SATA 6.0 card in Mac Pro question ?

Discussion in 'Mac Pro' started by vicentk, Nov 22, 2010.

  1. vicentk macrumors regular

    vicentk

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    #1
    Dear All
    I saw there had some SATA 6.0 card release in market now.

    http://www.attostore.com/sas-sata-hbas/6gb-express-sas-h644.htm

    May I know if I use that in my Mac Pro 3.1 can I brake the 600mb/s limited? And this card don't had raid control that mean I need to use back OSX software raid, will software limited the bandwidth?
     
  2. Hellhammer Moderator

    Hellhammer

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    #2
    The theoretical maximum of SATA 6Gb/s is 750MB/s but due to 8b/10b decoding, it can only deliver up to 600MB/s. Then some overlap and latency brings it down. SATA 3Gb/s can do up to 285MB/s so I would guess that SATA 6Gb/s can do around 580MB/s, so no, you won't be able to break 600MB/s with single SATA 6Gb/s port.

    If you put several drives into RAID 0 using separate SATA ports, then you should be able to break 600MB/s
     
  3. vicentk thread starter macrumors regular

    vicentk

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    #3
    May I double confirm that, the Mac Pro internal bandwidth is 600mb/s only ?

    On my setting is already use 4*HDD in raid 0 ( Around 480mb/s read ), so if I upgrade to 2 SSD + 2 HDD it will had the bottleneck on internal bandwidth, is I right ?
     
  4. Hellhammer Moderator

    Hellhammer

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    #4
    Mac Pro's internal SATA is 3Gb/s (300MB/s). Two good SSDs in RAID 0 can deliver ~550MB/s, if you make it three, then you would get around 800MB/s if you use the internal SATA. Remember that not all PCIe cards are bootable
     
  5. Transporteur macrumors 68030

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    #5
    The software RAID functions of OS X won't limit the bandwidth. If you use the 4 internal ports of that card with 4 SATA II SSD's, you should easily get up to 1GB/s read and write transfer speeds. I would wait for the release of 6Gb/s SSD's, however (Q1 2011), which are good for 500MB/s each!

    The internal bandwidth is somewhere around 660MB/s (actually a little less for the 2008 model), so yes, you will be limited by the controller.

    The maximum combined internal transfer speeds of the Mac Pro are about 660MB/s, which can be saturated with two SSD's and a single mechanical drive.
     
  6. Hellhammer Moderator

    Hellhammer

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    #6
    Is it? Got a link to share? I just thought that if there are e.g. 4 SATA ports, they would all provide ~285MB/s but maybe the controller has a limit as well.
     
  7. Transporteur macrumors 68030

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    #7
    It is. I've got no link, but it is well known that the ICH has a bandwidth limit of ~660MB/s (in the later 2008 models, the pre 2009 models actually have a little less).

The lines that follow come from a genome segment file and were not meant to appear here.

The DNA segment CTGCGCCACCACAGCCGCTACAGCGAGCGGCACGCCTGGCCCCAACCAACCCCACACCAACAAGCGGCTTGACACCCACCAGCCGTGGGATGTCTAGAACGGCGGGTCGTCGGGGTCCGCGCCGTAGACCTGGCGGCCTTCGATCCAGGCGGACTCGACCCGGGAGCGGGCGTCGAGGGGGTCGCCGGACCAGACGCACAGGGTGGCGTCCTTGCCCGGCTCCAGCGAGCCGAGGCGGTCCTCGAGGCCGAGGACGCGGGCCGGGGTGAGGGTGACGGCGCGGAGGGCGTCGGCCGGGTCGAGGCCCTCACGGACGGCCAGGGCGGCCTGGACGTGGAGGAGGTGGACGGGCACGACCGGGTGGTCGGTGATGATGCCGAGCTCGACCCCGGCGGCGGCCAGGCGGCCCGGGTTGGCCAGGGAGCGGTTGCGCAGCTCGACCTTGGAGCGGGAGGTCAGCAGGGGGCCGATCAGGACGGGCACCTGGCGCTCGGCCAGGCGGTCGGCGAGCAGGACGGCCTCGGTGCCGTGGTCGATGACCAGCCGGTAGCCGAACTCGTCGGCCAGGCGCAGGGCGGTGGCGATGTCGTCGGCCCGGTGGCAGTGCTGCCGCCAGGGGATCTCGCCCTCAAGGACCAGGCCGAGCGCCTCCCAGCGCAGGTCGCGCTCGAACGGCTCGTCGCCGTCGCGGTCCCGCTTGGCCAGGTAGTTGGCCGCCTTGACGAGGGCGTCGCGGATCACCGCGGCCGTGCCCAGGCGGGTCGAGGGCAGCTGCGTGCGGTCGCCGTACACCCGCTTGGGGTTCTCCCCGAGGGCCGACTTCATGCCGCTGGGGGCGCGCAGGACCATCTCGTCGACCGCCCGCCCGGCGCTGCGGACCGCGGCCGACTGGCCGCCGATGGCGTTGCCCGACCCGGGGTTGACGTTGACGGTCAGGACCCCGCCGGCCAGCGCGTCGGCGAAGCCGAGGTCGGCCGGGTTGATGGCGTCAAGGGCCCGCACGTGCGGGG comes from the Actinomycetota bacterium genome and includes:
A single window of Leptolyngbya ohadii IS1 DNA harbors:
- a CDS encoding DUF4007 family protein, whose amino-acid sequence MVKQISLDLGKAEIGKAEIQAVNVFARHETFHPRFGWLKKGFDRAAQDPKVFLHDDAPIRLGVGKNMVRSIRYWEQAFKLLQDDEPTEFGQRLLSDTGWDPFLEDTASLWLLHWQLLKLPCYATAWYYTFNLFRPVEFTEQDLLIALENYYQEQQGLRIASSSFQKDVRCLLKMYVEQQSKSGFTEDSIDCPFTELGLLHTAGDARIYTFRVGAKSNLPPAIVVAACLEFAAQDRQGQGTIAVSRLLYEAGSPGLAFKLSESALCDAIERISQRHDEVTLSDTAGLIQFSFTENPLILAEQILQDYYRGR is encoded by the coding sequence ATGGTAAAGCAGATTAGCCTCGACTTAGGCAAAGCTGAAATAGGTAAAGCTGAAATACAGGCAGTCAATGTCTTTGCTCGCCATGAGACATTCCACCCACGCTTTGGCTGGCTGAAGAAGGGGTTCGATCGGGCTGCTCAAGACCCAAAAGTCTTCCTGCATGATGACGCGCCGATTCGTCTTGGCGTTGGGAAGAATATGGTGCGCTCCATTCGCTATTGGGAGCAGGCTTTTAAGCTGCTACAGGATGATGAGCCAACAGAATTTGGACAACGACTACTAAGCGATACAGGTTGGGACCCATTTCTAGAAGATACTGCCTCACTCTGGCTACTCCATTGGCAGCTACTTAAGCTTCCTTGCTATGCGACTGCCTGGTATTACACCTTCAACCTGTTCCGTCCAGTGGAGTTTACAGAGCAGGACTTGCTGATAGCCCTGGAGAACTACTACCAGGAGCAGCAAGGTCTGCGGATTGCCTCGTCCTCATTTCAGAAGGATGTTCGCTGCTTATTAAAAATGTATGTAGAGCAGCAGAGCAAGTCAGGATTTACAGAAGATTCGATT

8. Honumaui macrumors 6502a

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    #8
    double confirm for you :) I did some tests with SSD and show the 3rd one throttles quicker than the 660 you start to notice it around 550-580 it seems

    the one thing in real world if your two setups are not working at the same time in theory they could get along fine ? but say in a situation where one is data and one is scratch most likely you will slow down a bit

    in the idea that say that raid 0 is BU then it would not matter of course ;)
     
  9. nanofrog macrumors G4

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    #9
    It's due to the fact that the ICH use a DMI link to connect to the chipset. If they didn't limit it to ~660MB/s, it could saturate that link, and prevent Ethernet and USB data from ever reaching the system (those controllers are part of the ICH as well; not just SATA).
     
  10. vicentk, Nov 23, 2010
    Last edited: Nov 23, 2010

    vicentk thread starter macrumors regular

    vicentk

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    #10
    thank all
    But after read follow link, it made me a big shock.
    http://www.barefeats.com/nehal09.html

    So I will change my mine, my mp3.1 had 6 sata and 2 ide port in my case 2 ide is connect DVD and HDD(for windows), the 2.5" HDD is under the rom, I think inside I still had space to put 2 more 2.5" ssd inside.
    Follow is my new setting ( don't know is it work ).
    3 SSD in bay 1,5,6 3 HHD in bay 2,3,4.
    3 ssd will be raid 0 for osx, 3 hhd raid 5 for data ( 2TB each ), must had raid card.
    So the problem is coming as I remember in the mar pro 3.1 there had a sas cable connect bay 1-4, if I add a raid card the sas cable will connect to raid card, I don't know can I still use bay 1 for ssd that raid with bay 5 and 6 ?
    The raid card I think I will looking for org raid card, because I don't need large bandwidth and I can find some second hand to cut my cost down.

    Thank's
     
  11. vicentk thread starter macrumors regular

    vicentk

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    #11
    After I found some card in 2 hand shop, there had some card but the card number make me worry.
    1 : A1247 ( around USD200 )
    2 : MA849Z/B

    Are they same ?
     
  12. nanofrog macrumors G4

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    #12
    Stay away from the Apple RAID Pro card, as it's too expensive and slow for what it is.